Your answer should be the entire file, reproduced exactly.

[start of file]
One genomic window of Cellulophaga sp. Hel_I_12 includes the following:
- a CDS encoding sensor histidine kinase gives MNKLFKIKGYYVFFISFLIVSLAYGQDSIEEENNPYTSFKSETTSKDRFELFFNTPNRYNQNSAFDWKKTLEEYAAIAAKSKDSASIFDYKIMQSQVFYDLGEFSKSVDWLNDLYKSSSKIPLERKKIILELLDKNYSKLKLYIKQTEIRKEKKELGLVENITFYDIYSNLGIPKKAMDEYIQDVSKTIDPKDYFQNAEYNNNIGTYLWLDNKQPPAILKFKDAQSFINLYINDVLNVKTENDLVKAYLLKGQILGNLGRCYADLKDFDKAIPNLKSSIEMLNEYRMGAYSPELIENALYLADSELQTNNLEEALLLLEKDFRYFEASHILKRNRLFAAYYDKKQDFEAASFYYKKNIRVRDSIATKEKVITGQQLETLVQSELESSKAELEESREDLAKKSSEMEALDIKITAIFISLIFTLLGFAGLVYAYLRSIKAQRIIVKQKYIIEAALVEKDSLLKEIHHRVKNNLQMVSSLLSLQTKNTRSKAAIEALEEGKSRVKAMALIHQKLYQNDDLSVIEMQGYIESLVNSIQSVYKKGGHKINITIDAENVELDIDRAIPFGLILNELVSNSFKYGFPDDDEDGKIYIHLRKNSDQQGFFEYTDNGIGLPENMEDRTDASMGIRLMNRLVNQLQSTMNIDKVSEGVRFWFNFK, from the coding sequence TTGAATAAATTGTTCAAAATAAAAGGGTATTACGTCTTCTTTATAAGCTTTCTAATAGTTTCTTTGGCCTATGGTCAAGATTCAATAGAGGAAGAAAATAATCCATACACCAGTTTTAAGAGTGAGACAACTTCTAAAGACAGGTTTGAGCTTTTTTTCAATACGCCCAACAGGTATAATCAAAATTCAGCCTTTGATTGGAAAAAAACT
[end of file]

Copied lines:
One genomic window of Cellulophaga sp. Hel_I_12 includes the following:
- a CDS encoding sensor histidine kinase gives MNKLFKIKGYYVFFISFLIVSLAYGQDSIEEENNPYTSFKSETTSKDRFELFFNTPNRYNQNSAFDWKKTLEEYAAIAAKSKDSASIFDYKIMQSQVFYDLGEFSKSVDWLNDLYKSSSKIPLERKKIILELLDKNYSKLKLYIKQTEIRKEKKELGLVENITFYDIYSNLGIPKKAMDEYIQDVSKTIDPKDYFQNAEYNNNIGTYLWLDNKQPPAILKFKDAQSFINLYINDVLNVKTENDLVKAYLLKGQILGNLGRCYADLKDFDKAIPNLKSSIEMLNEYRMGAYSPELIENALYLADSELQTNNLEEALLLLEKDFRYFEASHILKRNRLFAAYYDKKQDFEAASFYYKKNIRVRDSIATKEKVITGQQLETLVQSELESSKAELEESREDLAKKSSEMEALDIKITAIFISLIFTLLGFAGLVYAYLRSIKAQRIIVKQKYIIEAALVEKDSLLKEIHHRVKNNLQMVSSLLSLQTKNTRSKAAIEALEEGKSRVKAMALIHQKLYQNDDLSVIEMQGYIESLVNSIQSVYKKGGHKINITIDAENVELDIDRAIPFGLILNELVSNSFKYGFPDDDEDGKIYIHLRKNSDQQGFFEYTDNGIGLPENMEDRTDASMGIRLMNRLVNQLQSTMNIDKVSEGVRFWFNFK, from the coding sequence TTGAATAAATTGTTCAAAATAAAAGGGTATTACGTCTTCTTTATAAGCTTTCTAATAGTTTCTTTGGCCTATGGTCAAGATTCAATAGAGGAAGAAAATAATCCATACACCAGTTTTAAGAGTGAGACAACTTCTAAAGACAGGTTTGAGCTTTTTTTCAATACGCCCAACAGGTATAATCAAAATTCAGCCTTTGATTGGAAAAAAACT